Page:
Posted 18 September 2007 - 04:57 AM
Take a felt tip marker and number your arrows. When you shoot your groups, take note of the # on the arrows that are flying out from the others. If they are consistantly the same #, set them aside for further inspection.
If your bow is reasonably tuned, I am thinking that you probably have a shooting form issue. When you step back to 30 yds, don't be so focused on the target and where your arrows are grouping. Think form and form only. Many people try to 'help' the arrow to the target or see how its flying and they, inadvertently, give the bow a small jerk at release...after all, the bow is in your way from seeing what the arrow is doing. You may not even realize you are doing it.
To help alleviate this problem, it is good to close your eyes after the release, while keeping the bow steady in its shooting position. Don't even look at the target before you get ready for the next shot.
Relax, smooth and steady...relax, smooth and steady...that should be your thought pattern.
...and you should probably lighten your grip on the riser, too. The bow should only be in contact with the 'V' between your thumb and index finger... not gripped by them or the other fingers (this causes torquing).
Posted 18 September 2007 - 05:12 PM
Posted 18 September 2007 - 07:26 PM
if someone has a video camera you can use. set it up and film yourself shooting. set the camera up on a tri pod and turn it on and let it record. if your target is infront of you, your camera should be 90 degs of that so you can see your form , Now after each shoot. look at the camera... bullseye/ first ring, second ring, flyer.
announce what ever the shot was. when you look at the tape you can see if you jerked on the one called flyer
or did you push your bow as you released. did your release hand jerk. did you punch the release instead of squeezing it
next item dont try to be so stiff that your ridged and holding that pin right on the bullseye. your gonna have wide groups every time.
when you are looking through your peep, let the pin float, it will move around the bullseye and slowly squeeze the release. when the release lets go, you should almost be surprised. you will find even with the site pin floating, your groups will tighten up. its amazing how it works, but it does.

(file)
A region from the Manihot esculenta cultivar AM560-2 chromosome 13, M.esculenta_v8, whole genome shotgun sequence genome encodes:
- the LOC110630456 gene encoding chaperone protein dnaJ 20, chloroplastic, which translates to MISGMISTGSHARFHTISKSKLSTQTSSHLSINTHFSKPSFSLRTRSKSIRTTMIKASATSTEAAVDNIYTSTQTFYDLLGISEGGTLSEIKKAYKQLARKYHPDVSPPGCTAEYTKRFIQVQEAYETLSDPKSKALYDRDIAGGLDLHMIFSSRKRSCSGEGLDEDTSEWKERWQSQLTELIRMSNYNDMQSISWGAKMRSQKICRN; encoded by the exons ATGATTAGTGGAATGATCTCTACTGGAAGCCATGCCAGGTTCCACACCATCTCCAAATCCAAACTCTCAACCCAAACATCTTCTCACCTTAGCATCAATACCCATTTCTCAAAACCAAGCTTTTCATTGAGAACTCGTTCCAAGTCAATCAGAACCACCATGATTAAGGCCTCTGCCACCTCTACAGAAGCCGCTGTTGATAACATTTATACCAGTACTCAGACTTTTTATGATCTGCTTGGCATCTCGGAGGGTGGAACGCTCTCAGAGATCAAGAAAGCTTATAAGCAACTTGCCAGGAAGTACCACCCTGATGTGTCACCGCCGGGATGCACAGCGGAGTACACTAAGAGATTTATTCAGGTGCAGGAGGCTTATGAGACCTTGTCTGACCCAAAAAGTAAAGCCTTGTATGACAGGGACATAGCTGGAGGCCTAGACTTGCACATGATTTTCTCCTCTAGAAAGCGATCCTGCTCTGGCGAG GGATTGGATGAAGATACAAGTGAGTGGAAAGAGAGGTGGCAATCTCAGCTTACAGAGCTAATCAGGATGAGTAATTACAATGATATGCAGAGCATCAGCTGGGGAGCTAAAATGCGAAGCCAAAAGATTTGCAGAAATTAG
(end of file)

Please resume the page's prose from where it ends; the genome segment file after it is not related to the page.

the more ridged you are, the worse it will get. the more relaxed you are the tighter your groups will get .
keep us informed on how it goes.
Live what you believe
Believe what you live
Posted 18 September 2007 - 08:26 PM
Thanks again everyone.
Posted 18 September 2007 - 10:22 PM
Live what you believe
Believe what you live
Posted 21 September 2007 - 06:13 PM
I made a mental note about the way my form was and repeated it everytime. I would check things off in my head while I was getting ready and in full draw that you guys told me to do.
My average grouping was about 3.5 inches. I think it's almost good enough but I think I know why I can't get them closer. I'm just wondering how it can be a surprise when I release. It seems like I'm always anticipating the shot and the release and can't seem to get into that much concentration for it to be a surprise. Am I doing something wrong by anticipating it and not being in total relaxation and concentration? I really think that this might be my problem.
Thanks for your help!
Posted 22 September 2007 - 09:44 PM
I would recommend shortening your release so your finger wraps around it until the trigger is close to your first big knuckle. That's so a little movement possible will set it off and not the end of your finger. If you're using your end of your finger on the trigger finger you tend - we all tend - to punch it and that creates alot of motion and that opens up your groups.
Once you get your field points close in groups then get the broadheads on for some shorts. When the field points get so close you tear up fletching you're doing great. Start testing yourself by moving farther back. And the fun continues and never ends.
I am it seems always messing around with something on the bow or changing broadheads with different arrows to find better matches. But it's a challenge and fun. Really it is.
Keep asking Run'ngun - we'll help you - won't we guys and gals.
Posted 23 September 2007 - 10:22 AM
Posted 25 September 2007 - 02:43 PM
Run'ngun I just watched this video and you might find it interesting for sighting in your bow. Also look at this Pro's form. Enjoy.
Edited by Rowdy Yates, 25 September 2007 - 03:20 PM.
Posted 25 September 2007 - 02:58 PM
Posted 25 September 2007 - 03:20 PM
Thanks Mark for the link!
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